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Employee Embezzlement And The Potential For Recovery By The Employer

By Charles A. Buford | Categories: Articles, LitigationPrint PDF October 2018

Business owners must constantly be diligent against theft, and the most common type of theft is by trusted employees. This article addresses some of the telltale signs that an employee is embezzling and some tips for protecting your business from employee theft and embezzlement and the potential for recovery of the embezzled funds. Additionally, this article addresses related lender liability when an employee uses a financial institution to convert company funds.

Frequently, an employer who suffers an embezzlement will be the result of an employee completely trusted by the employer. Many times an employer will say “he/she was the last person I would ever have expected to steal from me” as he/she was totally and completely trusted.

What is embezzlement? Embezzlement is theft or malfeasance (bad actions) by employees or trusted others in a business. Most embezzlement involves a theft or diversion of company funds to the employee.

 According to a 2012 report from the Association of Certified Fraud Examiners (ACFE), “the typical US business loses 3% of its annual revenues to employee fraud” and small businesses have the most cases and the highest losses.

ACFE says that most employees who commit fraud or embezzlement exhibit telltale signs like living beyond their means, having financial difficulties, having unusually close relationships with vendors, and having excessive control issues. If you are alert and vigilant, you may be able to detect and prevent these business losses.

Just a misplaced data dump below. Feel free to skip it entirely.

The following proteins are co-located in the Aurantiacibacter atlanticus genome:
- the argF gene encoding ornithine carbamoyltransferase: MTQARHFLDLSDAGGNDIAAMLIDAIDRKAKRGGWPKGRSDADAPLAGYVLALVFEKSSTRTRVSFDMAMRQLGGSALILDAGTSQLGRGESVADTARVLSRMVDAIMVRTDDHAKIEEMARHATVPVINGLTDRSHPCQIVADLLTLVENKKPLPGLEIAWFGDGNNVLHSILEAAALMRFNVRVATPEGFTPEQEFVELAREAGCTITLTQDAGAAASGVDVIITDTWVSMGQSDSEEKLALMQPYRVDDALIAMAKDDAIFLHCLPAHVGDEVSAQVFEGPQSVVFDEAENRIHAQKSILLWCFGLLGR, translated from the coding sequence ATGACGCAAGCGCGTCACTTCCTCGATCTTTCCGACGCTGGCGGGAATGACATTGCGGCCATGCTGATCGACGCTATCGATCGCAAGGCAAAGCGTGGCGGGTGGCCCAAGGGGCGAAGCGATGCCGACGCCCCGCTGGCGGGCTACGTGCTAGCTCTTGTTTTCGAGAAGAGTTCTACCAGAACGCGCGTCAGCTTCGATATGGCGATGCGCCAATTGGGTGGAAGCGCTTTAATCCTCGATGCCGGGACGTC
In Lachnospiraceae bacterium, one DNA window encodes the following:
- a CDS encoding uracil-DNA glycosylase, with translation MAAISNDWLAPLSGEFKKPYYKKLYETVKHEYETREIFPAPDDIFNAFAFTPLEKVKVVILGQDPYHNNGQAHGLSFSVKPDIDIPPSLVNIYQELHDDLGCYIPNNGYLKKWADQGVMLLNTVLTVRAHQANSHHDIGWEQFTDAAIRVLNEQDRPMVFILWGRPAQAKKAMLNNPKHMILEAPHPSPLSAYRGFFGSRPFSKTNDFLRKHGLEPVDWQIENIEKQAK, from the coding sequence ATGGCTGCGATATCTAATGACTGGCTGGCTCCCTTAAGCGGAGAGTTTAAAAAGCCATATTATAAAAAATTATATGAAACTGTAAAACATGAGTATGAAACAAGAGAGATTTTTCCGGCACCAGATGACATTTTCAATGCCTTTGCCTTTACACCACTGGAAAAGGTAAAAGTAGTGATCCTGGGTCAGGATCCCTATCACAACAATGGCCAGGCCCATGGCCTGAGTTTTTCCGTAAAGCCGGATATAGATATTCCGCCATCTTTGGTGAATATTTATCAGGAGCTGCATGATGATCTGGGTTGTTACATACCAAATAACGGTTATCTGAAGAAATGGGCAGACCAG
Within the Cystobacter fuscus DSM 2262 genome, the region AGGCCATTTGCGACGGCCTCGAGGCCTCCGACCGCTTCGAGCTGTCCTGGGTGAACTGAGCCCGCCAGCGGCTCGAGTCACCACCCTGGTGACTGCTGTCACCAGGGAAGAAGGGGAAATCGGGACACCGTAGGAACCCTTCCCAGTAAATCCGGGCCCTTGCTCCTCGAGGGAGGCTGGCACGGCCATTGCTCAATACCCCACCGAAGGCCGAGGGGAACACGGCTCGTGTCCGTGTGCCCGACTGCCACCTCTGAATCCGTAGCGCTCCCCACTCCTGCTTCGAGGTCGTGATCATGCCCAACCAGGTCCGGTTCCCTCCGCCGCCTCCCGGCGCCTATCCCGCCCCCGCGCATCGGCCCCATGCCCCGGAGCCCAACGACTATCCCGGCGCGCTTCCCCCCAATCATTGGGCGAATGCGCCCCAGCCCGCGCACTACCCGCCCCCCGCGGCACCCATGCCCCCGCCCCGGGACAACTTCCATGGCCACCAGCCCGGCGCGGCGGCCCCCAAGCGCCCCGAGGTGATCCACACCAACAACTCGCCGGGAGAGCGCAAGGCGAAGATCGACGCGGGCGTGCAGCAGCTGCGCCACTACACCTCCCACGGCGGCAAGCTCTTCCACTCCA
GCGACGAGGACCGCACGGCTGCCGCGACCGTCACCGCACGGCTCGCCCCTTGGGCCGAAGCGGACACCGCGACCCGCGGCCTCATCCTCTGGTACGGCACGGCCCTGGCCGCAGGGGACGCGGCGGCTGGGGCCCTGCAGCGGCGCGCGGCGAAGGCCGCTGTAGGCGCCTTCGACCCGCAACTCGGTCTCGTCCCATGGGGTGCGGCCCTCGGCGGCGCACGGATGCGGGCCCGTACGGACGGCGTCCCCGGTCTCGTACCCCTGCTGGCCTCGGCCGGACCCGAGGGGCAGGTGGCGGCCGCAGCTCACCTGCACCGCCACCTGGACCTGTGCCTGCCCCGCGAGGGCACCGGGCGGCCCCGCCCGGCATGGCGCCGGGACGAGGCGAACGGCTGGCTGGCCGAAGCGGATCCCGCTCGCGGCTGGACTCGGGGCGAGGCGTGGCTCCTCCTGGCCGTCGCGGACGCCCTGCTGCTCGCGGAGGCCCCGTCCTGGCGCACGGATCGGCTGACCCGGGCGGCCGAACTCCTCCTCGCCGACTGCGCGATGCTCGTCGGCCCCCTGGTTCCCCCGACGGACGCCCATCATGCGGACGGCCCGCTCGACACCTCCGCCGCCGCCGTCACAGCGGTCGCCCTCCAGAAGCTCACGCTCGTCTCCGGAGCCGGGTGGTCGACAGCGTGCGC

Employees Are Ingenious Regarding Their Various Methods of Embezzlement

The following cases are examples of some of my significant employee embezzlement cases. In some of these matters, I have successfully recovered against the employee and in others, I have successfully recovered against both the employee and the lending institution utilized by the employee to commit the conversion of company funds.

Case No. 1 – Over a four-year period, a highly valued and trusted employee charged with the task of overseeing the accounts receivable embezzled millions from his employer. He and a non-employee co-conspirator formed a company with the similar sounding name, “XYZ Supplies”, as the name of the employer, “XYZ Products”. They went to a local bank and opened a bank account under the name “XYZ Supplies”. As customer checks came into the office made payable to “XYZ Products”, “XYZ”, etc., the company employee would steal the checks and deposit them into his “XYZ Supplies” bank account. He would then purchase a cashier’s check made payable to “XYZ Products” for a reduced amount (approximately $2,000 less than the original invoice), generate a fake invoice and manipulate the company accounting to reflect payment for the reduced amount. This went on for over four years resulting in a loss in excess of $3 million.

During the time period of the embezzlement, business was actually so good for XYZ Products, they did not discover the missing funds. It was only through the employee’s sloppiness that it was ultimately discovered. The employee had a significant drug habit and was utilizing his 50% of the embezzled funds to fund that drug habit and other illicit activity. His co-conspirator was using his 50% share of the embezzled funds to invest in commercial investment properties.